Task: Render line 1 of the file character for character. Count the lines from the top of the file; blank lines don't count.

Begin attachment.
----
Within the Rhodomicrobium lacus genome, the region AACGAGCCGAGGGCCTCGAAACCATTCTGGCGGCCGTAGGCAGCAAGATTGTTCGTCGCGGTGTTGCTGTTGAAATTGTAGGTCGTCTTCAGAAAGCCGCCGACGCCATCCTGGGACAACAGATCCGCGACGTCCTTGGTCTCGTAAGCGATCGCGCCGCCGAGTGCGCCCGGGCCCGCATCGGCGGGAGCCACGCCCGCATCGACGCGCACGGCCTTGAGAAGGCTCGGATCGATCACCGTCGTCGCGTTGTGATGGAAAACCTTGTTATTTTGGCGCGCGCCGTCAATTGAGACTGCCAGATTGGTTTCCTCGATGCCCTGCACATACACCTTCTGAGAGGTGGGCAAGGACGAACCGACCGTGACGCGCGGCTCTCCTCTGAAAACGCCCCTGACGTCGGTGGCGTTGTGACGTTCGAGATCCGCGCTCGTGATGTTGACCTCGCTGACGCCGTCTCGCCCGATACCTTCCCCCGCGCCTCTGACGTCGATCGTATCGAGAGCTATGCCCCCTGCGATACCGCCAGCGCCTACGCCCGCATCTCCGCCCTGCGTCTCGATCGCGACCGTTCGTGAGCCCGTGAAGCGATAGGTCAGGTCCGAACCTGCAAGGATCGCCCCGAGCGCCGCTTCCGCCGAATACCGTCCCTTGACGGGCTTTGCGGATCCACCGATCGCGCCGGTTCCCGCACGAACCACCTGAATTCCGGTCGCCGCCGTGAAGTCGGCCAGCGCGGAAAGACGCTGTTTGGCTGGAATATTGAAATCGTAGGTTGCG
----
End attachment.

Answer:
Within the Rhodomicrobium lacus genome, the region AACGAGCCGAGGGCCTCGAAACCATTCTGGCGGCCGTAGGCAGCAAGATTGTTCGTCGCGGTGTTGCTGTTGAAATTGTAGGTCGTCTTCAGAAAGCCGCCGACGCCATCCTGGGACAACAGATCCGCGACGTCCTTGGTCTCGTAAGCGATCGCGCCGCCGAGTGCGCCCGGGCCCGCATCGGCGGGAGCCACGCCCGCATCGACGCGCACGGCCTTGAGAAGGCTCGGATCGATCACCGTCGTCGCGTTGTGATGGAAAACCTTGTTATTTTGGCGCGCGCCGTCAATTGAGACTGCCAGATTGGTTTCCTCGATGCCCTGCACATACACCTTCTGAGAGGTGGGCAAGGACGAACCGACCGTGACGCGCGGCTCTCCTCTGAAAACGCCCCTGACGTCGGTGGCGTTGTGACGTTCGAGATCCGCGCTCGTGATGTTGACCTCGCTGACGCCGTCTCGCCCGATACCTTCCCCCGCGCCTCTGACGTCGATCGTATCGAGAGCTATGCCCCCTGCGATACCGCCAGCGCCTACGCCCGCATCTCCGCCCTGCGTCTCGATCGCGACCGTTCGTGAGCCCGTGAAGCGATAGGTCAGGTCCGAACCTGCAAGGATCGCCCCGAGCGCCGCTTCCGCCGAATACCGTCCCTTGACGGGCTTTGCGGATCCACCGATCGCGCCGGTTCCCGCACGAACCACCTGAATTCCGGTCGCCGCCGTGAAGTCGGCCAGCGCGGAAAGACGCTGTTTGGCTGGAATATTGAAATCGTAGGTTGCG